Take a look at every expense you recorded in your budget. Then, tighten your financial belt. Can you eat out less and eat at home more often? Can you buy generic brands at the grocery store to save $20 each week? Will switching insurance companies save you money on home and auto insurance? Are less costly options available to you for phone, Internet, and cable?
Before launching a new business (and sometimes while you’re launching a new business), it’s important to keep your current job. Most likely, it’s stable, whereas, your start-up is risky. You may have to start the new business slowly or hire someone to manage it while you work your “regular” job. However, the more stable your personal finances remain, the better chance your business has of withstanding meager times.
If you’ve decreased your expenses but remain cash negative or cash poor, you may even need to consider taking on an additional job or part-time job. It doesn’t have to be glamorous. It just has to help you save up enough cash to survive your business’s start-up phase.
If you realize that you’re paying high-interest rates that are driving up your monthly expenses, improving your credit score can help you consolidate or refinance your debts into loans with lower interest rates to lower your monthly payments. Improving your credit score can also improve your chances of getting a line of credit or operating loan for your start-up business.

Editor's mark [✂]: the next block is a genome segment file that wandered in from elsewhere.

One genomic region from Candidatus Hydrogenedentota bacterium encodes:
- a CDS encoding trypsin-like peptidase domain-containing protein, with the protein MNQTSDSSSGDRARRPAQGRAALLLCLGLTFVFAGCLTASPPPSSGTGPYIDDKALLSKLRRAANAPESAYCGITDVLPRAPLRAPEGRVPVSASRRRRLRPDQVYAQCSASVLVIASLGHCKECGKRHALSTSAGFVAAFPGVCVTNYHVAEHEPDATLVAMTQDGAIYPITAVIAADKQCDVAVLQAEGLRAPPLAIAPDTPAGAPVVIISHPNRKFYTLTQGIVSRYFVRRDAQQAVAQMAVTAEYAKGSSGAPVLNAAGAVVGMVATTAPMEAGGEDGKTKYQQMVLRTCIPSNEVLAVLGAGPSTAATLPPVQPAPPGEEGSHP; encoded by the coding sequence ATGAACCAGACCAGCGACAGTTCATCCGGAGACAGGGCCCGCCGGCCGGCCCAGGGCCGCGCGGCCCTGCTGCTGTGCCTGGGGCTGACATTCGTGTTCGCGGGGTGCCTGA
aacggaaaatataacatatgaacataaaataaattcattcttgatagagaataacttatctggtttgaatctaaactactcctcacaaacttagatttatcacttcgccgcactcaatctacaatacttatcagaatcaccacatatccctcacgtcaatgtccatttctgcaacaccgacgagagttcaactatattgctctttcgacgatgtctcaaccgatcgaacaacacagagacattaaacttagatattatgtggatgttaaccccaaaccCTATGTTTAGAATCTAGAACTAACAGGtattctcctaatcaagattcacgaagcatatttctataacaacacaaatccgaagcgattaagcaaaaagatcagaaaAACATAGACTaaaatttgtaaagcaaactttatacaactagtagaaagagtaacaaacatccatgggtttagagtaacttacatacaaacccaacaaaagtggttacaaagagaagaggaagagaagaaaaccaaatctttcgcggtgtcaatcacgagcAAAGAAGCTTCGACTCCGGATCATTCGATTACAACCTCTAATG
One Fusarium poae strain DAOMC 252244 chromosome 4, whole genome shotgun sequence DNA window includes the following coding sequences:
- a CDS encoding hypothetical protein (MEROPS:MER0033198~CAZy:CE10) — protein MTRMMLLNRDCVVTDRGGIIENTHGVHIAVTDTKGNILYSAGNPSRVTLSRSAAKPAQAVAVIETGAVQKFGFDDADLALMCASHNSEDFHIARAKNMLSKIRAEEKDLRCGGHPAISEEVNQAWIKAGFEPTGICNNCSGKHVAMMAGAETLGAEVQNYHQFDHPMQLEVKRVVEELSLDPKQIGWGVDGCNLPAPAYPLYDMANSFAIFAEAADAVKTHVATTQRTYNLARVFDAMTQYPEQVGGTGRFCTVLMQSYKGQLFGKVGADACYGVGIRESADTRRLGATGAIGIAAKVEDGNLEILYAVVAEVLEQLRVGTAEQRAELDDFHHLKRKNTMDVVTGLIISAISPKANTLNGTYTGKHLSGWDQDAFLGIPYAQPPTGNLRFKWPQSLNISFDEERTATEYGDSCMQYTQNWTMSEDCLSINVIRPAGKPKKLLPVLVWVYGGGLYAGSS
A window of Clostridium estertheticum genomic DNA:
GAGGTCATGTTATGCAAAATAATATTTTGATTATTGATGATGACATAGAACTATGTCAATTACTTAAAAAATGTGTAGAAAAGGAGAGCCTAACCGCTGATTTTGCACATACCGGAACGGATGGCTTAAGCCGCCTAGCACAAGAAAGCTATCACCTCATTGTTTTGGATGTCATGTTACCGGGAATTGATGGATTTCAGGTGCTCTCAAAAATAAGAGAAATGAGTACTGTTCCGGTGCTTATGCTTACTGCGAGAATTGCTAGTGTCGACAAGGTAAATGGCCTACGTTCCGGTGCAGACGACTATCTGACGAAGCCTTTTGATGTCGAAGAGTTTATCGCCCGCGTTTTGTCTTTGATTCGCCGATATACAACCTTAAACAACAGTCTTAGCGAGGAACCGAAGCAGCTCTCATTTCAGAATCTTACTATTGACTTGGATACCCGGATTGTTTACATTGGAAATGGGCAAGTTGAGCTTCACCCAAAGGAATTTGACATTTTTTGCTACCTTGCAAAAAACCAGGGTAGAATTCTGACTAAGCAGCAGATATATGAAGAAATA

RELATED ARTICLE: To understand what factors increase or decrease your credit score, check out my post: Credit Card Myths.
Minimizing your expenses and increasing your income will help you save money. However, if you want to start your business with a significant cash cushion and with as little risk as possible, you’ll want to find extra cash without taking out loans. Consider selling some of your assets. Do you really need 3 TV’s? Don’t spend the money you make from your second job; save every penny of it you can. Do whatever it takes to save money and to keep money coming into your personal accounts while you’re beginning your business.
If you’re delaying the start of your business to strengthen your cash security net, consider buying equipment you’ll need for your business a little at a time. Maybe you could buy a computer one month and a printer the next. Perhaps you could start buying office chairs or desks here and there. The more you can buy without taking out loans, the better position your business will be in when you launch it.